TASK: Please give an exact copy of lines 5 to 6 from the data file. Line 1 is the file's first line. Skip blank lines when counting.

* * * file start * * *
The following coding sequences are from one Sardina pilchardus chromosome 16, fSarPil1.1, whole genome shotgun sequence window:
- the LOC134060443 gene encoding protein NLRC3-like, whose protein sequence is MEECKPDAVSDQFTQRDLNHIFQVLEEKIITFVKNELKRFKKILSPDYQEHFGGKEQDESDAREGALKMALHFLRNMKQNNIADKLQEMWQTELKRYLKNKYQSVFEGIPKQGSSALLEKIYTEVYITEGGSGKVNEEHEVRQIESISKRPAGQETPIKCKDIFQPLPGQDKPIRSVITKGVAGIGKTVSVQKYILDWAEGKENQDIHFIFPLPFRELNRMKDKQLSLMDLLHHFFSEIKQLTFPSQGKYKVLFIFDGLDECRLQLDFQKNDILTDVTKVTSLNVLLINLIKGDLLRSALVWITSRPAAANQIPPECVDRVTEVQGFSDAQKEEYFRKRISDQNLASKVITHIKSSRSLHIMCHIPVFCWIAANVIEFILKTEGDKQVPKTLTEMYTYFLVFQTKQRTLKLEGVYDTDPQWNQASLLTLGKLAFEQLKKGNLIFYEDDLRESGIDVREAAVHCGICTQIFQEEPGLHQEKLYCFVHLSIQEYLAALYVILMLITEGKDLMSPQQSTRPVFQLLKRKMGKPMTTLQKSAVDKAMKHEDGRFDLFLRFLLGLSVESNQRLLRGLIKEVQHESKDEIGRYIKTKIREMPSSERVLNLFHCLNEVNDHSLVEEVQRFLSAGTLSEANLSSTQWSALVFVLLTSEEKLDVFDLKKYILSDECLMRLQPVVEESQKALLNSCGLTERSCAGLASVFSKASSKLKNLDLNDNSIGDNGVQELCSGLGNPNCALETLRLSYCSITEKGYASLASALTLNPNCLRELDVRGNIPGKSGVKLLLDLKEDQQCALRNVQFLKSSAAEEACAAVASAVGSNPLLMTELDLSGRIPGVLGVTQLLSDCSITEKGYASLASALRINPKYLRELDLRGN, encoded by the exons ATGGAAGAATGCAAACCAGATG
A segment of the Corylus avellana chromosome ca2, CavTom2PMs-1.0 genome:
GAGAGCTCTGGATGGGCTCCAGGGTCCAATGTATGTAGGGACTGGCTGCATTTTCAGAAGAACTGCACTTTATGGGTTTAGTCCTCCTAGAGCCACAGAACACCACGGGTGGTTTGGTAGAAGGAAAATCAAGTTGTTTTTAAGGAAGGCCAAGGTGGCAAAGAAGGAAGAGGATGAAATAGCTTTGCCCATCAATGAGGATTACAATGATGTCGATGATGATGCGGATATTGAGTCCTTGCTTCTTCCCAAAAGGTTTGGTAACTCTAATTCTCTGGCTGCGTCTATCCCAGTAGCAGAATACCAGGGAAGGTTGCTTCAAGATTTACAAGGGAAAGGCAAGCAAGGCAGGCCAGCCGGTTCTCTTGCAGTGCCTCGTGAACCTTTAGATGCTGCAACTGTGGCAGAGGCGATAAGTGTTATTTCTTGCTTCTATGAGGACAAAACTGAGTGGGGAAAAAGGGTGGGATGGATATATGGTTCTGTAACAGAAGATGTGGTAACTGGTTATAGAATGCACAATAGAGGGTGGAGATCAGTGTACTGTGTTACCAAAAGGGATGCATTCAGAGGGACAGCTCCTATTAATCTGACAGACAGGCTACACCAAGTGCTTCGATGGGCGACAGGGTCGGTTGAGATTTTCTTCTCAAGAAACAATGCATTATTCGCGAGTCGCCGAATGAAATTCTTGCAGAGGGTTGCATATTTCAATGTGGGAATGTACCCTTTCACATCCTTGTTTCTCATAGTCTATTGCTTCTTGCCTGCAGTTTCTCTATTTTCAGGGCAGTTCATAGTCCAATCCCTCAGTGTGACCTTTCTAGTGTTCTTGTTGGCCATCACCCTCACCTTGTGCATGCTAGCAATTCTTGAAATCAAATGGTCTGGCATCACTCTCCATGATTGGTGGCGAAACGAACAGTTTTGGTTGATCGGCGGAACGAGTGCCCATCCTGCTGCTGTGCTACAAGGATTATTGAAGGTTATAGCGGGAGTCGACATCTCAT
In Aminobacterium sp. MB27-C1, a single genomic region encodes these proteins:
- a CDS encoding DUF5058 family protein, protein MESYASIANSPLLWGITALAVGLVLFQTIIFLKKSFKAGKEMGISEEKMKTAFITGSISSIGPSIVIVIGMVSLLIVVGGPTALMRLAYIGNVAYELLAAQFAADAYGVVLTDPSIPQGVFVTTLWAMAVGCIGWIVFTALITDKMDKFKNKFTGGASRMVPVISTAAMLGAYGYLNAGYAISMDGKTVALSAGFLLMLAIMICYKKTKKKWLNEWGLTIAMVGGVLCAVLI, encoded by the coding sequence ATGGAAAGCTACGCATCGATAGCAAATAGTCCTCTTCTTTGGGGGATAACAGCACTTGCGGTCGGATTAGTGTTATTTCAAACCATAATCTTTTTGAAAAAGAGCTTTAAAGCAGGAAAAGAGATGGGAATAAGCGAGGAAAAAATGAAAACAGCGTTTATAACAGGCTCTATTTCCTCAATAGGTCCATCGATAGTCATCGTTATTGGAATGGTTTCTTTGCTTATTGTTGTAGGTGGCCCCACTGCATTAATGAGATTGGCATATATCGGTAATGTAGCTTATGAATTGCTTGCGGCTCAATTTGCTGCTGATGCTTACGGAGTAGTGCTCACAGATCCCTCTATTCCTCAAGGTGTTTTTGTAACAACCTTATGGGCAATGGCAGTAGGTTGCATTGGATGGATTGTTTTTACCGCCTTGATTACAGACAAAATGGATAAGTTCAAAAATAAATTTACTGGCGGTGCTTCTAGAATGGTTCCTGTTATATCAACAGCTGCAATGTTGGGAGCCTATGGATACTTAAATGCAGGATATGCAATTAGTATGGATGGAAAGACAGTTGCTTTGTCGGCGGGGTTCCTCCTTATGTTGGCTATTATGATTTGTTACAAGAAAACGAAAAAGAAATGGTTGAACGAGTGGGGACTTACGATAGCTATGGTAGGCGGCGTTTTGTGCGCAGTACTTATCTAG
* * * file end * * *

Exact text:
In Aminobacterium sp. MB27-C1, a single genomic region encodes these proteins:
- a CDS encoding DUF5058 family protein, protein MESYASIANSPLLWGITALAVGLVLFQTIIFLKKSFKAGKEMGISEEKMKTAFITGSISSIGPSIVIVIGMVSLLIVVGGPTALMRLAYIGNVAYELLAAQFAADAYGVVLTDPSIPQGVFVTTLWAMAVGCIGWIVFTALITDKMDKFKNKFTGGASRMVPVISTAAMLGAYGYLNAGYAISMDGKTVALSAGFLLMLAIMICYKKTKKKWLNEWGLTIAMVGGVLCAVLI, encoded by the coding sequence ATGGAAAGCTACGCATCGATAGCAAATAGTCCTCTTCTTTGGGGGATAACAGCACTTGCGGTCGGATTAGTGTTATTTCAAACCATAATCTTTTTGAAAAAGAGCTTTAAAGCAGGAAAAGAGATGGGAATAAGCGAGGAAAAAATGAAAACAGCGTTTATAACAGGCTCTATTTCCTCAATAGGTCCATCGATAGTCATCGTTATTGGAATGGTTTCTTTGCTTATTGTTGTAGGTGGCCCCACTGCATTAATGAGATTGGCATATATCGGTAATGTAGCTTATGAATTGCTTGCGGCTCAATTTGCTGCTGATGCTTACGGAGTAGTGCTCACAGATCCCTCTATTCCTCAAGGTGTTTTTGTAACAACCTTATGGGCAATGGCAGTAGGTTGCATTGGATGGATTGTTTTTACCGCCTTGATTACAGACAAAATGGATAAGTTCAAAAATAAATTTACTGGCGGTGCTTCTAGAATGGTTCCTGTTATATCAACAGCTGCAATGTTGGGAGCCTATGGATACTTAAATGCAGGATATGCAATTAGTATGGATGGAAAGACAGTTGCTTTGTCGGCGGGGTTCCTCCTTATGTTGGCTATTATGATTTGTTACAAGAAAACGAAAAAGAAATGGTTGAACGAGTGGGGACTTACGATAGCTATGGTAGGCGGCGTTTTGTGCGCAGTACTTATCTAG